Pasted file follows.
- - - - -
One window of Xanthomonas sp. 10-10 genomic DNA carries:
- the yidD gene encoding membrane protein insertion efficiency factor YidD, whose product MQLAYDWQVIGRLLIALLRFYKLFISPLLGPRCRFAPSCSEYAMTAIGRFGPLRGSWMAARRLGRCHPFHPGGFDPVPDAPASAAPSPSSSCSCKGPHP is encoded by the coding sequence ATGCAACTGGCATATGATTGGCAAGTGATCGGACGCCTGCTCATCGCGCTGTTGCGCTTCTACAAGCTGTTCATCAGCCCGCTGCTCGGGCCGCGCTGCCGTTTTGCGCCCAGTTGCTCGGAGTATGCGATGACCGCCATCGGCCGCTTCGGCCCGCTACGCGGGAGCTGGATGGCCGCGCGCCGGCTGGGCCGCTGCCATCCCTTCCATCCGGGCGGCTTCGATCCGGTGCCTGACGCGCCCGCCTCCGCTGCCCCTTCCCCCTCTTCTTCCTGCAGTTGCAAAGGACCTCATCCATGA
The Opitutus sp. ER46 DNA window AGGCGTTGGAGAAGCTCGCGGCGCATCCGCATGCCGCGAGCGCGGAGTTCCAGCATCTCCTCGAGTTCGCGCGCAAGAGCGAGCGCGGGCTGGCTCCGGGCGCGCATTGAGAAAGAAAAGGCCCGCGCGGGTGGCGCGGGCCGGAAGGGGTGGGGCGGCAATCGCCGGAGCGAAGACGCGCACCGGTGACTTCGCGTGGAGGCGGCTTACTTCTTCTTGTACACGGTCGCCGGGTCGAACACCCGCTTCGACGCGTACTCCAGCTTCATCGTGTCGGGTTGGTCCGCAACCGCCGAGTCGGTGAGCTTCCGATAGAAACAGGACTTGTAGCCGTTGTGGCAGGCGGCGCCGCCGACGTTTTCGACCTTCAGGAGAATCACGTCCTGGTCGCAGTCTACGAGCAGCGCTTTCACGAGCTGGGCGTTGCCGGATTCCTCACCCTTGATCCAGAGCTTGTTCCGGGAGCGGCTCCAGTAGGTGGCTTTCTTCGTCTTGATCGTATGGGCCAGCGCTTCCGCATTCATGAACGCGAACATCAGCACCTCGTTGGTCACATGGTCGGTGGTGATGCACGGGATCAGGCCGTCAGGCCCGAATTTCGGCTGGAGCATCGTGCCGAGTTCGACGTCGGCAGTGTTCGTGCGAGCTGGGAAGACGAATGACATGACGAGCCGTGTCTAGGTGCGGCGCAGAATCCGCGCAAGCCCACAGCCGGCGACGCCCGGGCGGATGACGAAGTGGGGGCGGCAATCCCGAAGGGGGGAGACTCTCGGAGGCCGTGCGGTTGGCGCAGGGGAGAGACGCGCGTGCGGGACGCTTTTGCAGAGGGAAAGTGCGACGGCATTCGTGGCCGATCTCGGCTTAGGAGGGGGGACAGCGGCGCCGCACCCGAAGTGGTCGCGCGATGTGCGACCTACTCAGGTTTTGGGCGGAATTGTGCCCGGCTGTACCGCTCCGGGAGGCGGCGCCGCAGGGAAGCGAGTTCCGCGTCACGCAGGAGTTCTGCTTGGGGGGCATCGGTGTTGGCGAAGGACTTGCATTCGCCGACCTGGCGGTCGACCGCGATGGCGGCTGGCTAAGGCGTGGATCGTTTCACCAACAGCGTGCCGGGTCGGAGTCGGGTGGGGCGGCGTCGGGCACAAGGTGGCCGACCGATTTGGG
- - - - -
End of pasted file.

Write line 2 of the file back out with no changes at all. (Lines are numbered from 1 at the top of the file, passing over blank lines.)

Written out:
- the yidD gene encoding membrane protein insertion efficiency factor YidD, whose product MQLAYDWQVIGRLLIALLRFYKLFISPLLGPRCRFAPSCSEYAMTAIGRFGPLRGSWMAARRLGRCHPFHPGGFDPVPDAPASAAPSPSSSCSCKGPHP is encoded by the coding sequence ATGCAACTGGCATATGATTGGCAAGTGATCGGACGCCTGCTCATCGCGCTGTTGCGCTTCTACAAGCTGTTCATCAGCCCGCTGCTCGGGCCGCGCTGCCGTTTTGCGCCCAGTTGCTCGGAGTATGCGATGACCGCCATCGGCCGCTTCGGCCCGCTACGCGGGAGCTGGATGGCCGCGCGCCGGCTGGGCCGCTGCCATCCCTTCCATCCGGGCGGCTTCGATCCGGTGCCTGACGCGCCCGCCTCCGCTGCCCCTTCCCCCTCTTCTTCCTGCAGTTGCAAAGGACCTCATCCATGA